Ask Auntyji

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Any hustle, big or small, dear Auntyji is here to answer them all…

Dear Auntyji
My question is different to what you usually get from your readers. It is on behalf of my cousin who lives in Toronto and has a son who is deaf and dumb. He is not blind and is 32 years old. He is very independent and goes about his work without any help from his parents. He is educated and employed as a teacher for the deaf and dumb. He finds his own way to his workplace and back. He is a handsome boy, taking into consideration his disabilities.
His parents are on the look out for a good looking match for him. They would be happy if, like him, she is similarly disabled, and not blind. Perhaps the young people can interact on Skype? We are Sri-Lankans and do not speak Hindi, but the young lad has been seeing a lot of Hindi movies and is somewhat adamant that if he is to get married, the girl should be an Indian girl!
I do know that you do not deal with such matters, but I am taking a long shot, hoping that you may know someone or an institution where a match could be found.
Auntyji says
Thank you for writing to me with your particular question. I’d like to think that as Auntyji, I try to help with all types of issues – as long as it’s not a legal question in which case I would have to refer you to a local lawyer!
With the internet, we truly are now living in a global village. This means that what would take months and years previously, can be done very quickly.
So, finding a suitable girl for your cousin is not going to be that tricky – seeing that there are internet sites that are dedicated to helping people find suitable partners. If you got to jeevansaathi.com or imilap.com, you will be able to do searches based on particular selection criteria. There are profiles that one could go through and if you register on the site, then of course, you can communicate with the candidates.
I’m surprised that your cousin has not considered this course of action, considering that shaadi.com is one of the world’s largest matrimonial sites and so many Indians seem to have found their partners this way.
Who knows, some of our very own Indian Link readers may know of a suitable girl for your nephew. If so, they are invited to write in to Auntyji and we will put the two parties in touch.
Meanwhile, can you please go to jeevansaathi.com and to imilap.com and let me know if there is anyone of interest? I would be delighted to hear if there was progress on this matter. Again, thank you for writing in to me, and I look forward to hearing from you.


Dear Auntyji
After five years of marriage, there is something about my husband that is beginning to grate on me. I have discovered that my normally sweet and kind-natured husband is a spoilsport, and is a glass-half-full kind of man. So if I tell him about the plans for the garden for instance, all of his responses will be around the problems I will encounter, and why I will not achieve what I set out to do. Whether it’s a job search, making holiday plans, planning a dinner party, redecorating, weight loss, further studies, anything – my husband picks flaws with my proposed approach. Now, I am the opposite; I am a very positive yet practical person.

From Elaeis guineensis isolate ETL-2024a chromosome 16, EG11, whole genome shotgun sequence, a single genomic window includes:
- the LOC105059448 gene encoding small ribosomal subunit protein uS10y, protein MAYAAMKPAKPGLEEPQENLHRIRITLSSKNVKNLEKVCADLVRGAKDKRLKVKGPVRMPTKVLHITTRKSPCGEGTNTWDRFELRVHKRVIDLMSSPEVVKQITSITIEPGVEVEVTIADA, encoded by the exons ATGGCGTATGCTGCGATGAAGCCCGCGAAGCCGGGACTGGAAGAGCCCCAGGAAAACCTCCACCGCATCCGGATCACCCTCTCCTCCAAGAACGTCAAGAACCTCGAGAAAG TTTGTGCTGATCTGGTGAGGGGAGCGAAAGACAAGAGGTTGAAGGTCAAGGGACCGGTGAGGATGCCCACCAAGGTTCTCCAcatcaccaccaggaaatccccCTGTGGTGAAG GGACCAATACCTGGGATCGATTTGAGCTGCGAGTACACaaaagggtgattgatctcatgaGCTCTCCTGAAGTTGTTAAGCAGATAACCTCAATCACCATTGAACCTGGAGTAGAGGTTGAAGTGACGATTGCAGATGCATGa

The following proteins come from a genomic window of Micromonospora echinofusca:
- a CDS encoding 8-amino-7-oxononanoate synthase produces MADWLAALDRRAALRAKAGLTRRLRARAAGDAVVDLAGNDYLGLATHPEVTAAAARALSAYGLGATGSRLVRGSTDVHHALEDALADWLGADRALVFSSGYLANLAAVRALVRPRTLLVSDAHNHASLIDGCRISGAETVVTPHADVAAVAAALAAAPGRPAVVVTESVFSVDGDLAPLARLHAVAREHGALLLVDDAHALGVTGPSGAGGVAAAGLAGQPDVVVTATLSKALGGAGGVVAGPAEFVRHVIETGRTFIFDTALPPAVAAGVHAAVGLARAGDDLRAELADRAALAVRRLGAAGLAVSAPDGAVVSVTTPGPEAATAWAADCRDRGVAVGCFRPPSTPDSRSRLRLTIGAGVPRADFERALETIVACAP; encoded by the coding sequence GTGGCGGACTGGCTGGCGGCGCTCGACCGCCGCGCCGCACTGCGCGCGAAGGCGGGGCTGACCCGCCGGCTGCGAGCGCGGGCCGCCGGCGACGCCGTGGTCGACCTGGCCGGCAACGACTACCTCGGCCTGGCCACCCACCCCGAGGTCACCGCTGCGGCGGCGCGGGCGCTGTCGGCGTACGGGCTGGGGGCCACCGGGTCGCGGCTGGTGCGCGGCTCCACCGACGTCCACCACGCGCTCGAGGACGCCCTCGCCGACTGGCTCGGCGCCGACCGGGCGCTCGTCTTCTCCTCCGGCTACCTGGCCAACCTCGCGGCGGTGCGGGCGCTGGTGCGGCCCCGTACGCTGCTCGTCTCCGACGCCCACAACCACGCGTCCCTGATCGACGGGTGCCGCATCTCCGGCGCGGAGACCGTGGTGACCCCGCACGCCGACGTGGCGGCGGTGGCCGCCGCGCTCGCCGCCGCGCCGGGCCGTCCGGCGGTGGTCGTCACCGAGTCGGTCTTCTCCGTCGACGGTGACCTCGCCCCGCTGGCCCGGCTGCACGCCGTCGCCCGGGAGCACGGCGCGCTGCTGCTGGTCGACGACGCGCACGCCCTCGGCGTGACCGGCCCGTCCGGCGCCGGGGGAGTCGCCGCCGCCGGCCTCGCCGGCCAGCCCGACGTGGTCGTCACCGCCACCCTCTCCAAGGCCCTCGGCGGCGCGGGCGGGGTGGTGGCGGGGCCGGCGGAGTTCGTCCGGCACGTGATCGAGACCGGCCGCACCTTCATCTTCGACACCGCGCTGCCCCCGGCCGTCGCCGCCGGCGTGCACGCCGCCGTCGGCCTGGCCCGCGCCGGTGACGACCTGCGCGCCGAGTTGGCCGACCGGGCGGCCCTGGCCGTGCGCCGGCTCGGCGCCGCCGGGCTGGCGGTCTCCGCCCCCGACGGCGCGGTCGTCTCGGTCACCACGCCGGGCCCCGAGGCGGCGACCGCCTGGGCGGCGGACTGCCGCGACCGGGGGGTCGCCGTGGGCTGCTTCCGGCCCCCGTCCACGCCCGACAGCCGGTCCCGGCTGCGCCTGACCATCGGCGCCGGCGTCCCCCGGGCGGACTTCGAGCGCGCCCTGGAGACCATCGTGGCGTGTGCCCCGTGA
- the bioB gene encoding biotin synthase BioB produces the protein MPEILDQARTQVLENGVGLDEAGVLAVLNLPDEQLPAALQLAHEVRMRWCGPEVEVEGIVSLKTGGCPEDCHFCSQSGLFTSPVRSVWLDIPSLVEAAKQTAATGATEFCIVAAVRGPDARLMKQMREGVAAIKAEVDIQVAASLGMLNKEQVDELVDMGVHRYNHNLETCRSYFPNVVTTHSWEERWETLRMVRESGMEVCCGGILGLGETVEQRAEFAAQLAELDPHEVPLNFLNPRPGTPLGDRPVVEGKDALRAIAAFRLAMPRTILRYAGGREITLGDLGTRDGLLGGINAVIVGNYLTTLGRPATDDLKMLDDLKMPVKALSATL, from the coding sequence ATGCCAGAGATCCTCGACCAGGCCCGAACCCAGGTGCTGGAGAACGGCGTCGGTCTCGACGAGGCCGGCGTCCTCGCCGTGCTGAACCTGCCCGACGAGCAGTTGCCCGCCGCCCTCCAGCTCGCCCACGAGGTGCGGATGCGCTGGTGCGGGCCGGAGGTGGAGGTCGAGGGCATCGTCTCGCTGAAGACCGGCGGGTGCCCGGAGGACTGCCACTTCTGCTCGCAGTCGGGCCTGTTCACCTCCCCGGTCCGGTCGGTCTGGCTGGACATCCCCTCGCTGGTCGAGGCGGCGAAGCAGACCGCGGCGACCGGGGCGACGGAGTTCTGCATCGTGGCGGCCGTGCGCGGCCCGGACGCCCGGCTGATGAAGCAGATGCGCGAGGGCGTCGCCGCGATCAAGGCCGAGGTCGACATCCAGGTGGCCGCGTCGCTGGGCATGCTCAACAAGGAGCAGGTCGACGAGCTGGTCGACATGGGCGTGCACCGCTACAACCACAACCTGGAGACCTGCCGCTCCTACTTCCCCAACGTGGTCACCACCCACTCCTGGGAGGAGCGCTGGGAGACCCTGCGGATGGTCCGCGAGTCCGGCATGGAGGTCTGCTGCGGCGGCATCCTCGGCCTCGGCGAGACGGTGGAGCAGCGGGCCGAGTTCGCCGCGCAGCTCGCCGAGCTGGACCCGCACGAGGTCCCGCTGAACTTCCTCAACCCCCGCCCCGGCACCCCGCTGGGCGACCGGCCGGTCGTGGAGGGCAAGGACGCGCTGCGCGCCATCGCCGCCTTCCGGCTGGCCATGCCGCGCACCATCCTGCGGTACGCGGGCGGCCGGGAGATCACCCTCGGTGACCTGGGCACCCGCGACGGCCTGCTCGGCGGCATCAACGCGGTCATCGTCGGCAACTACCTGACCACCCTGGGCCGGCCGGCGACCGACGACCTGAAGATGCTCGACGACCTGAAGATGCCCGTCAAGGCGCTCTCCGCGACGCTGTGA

When I have an idea, I consider it fully, then go ahead and implement it. And despite my husband’s naysaying, I always end up proving him wrong. So Auntyji, my husband’s continual raining on my parade is beginning to give me the crankies big time. Do you have a suggestion for me, please? I love my husband, but his attitude is driving me mad.
Auntyji says
Oh, my dear gulabo, how difficult it must be to live with a man like that. Yes, it can be quite demotivating being around someone who only sees problems, yet offers no solution to anything you propose.
The idea is simple then. Stop discussing any of your ideas with him and just go ahead and implement. You’re usually right with your plans anyway, so why waste your time talking to a naysayer who will bring you down? Of course, if you were the vicious type, you could gloat to everyone about your victory, and how your husband kept on saying you would not succeed.
Your husband will very quickly learn not to be negative if there is public shaming and ridicule involved. But, the offside to this is that you may come across as a harridan – so think carefully before you go down this road. Otherwise, stop wasting your breath, and do what you have to do. As someone very clever said, if you are not part of the solution, then you are part of the problem. This applies 100% to your dear pessimistic husband.

The original Australian sub-continental agony aunt. Email: info@indianlink.com.au

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